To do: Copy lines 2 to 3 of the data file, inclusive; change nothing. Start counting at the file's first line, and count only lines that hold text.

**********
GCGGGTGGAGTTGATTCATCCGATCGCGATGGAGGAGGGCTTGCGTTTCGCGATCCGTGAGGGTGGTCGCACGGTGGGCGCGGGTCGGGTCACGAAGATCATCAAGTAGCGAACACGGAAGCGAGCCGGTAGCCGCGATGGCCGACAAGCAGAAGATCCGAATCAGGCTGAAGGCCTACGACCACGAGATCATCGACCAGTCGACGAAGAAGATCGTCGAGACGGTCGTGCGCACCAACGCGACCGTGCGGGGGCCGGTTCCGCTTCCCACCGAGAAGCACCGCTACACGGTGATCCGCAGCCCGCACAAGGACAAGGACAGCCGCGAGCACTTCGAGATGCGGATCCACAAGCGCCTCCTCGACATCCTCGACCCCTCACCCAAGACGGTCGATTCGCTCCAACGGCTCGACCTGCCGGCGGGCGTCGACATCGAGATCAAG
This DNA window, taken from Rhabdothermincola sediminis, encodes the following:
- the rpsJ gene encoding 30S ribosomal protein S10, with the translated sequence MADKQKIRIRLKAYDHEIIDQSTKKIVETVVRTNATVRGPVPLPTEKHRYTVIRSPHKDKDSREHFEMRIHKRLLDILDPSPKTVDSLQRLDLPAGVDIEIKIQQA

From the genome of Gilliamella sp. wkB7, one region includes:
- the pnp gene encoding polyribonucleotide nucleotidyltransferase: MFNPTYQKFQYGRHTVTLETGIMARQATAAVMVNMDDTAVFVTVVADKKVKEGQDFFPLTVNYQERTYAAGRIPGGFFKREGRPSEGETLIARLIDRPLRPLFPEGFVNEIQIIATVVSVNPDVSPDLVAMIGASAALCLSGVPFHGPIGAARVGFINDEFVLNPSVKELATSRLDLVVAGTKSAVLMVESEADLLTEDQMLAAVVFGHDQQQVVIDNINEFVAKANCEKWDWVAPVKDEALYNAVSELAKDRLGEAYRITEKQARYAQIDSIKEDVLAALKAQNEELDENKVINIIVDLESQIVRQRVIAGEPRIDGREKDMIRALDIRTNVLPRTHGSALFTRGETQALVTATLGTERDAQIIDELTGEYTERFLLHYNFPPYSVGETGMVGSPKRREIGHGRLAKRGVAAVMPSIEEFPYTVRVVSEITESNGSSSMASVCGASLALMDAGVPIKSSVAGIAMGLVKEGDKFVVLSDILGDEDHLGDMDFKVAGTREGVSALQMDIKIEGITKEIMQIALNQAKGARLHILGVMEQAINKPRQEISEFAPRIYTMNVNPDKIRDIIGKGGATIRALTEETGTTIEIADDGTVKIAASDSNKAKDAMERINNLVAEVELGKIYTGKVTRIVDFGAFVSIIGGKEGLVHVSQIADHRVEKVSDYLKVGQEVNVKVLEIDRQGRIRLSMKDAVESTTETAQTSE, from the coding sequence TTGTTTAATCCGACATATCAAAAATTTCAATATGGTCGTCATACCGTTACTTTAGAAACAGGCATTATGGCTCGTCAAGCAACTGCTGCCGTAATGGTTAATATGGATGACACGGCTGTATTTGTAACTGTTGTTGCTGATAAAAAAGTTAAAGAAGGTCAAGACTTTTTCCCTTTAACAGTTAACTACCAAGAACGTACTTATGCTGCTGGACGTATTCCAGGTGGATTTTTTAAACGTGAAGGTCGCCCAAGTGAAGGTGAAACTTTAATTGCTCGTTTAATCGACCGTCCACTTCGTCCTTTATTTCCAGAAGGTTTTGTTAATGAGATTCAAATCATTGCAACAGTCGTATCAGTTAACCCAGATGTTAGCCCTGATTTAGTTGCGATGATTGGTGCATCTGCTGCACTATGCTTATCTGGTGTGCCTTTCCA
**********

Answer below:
This DNA window, taken from Rhabdothermincola sediminis, encodes the following:
- the rpsJ gene encoding 30S ribosomal protein S10, with the translated sequence MADKQKIRIRLKAYDHEIIDQSTKKIVETVVRTNATVRGPVPLPTEKHRYTVIRSPHKDKDSREHFEMRIHKRLLDILDPSPKTVDSLQRLDLPAGVDIEIKIQQA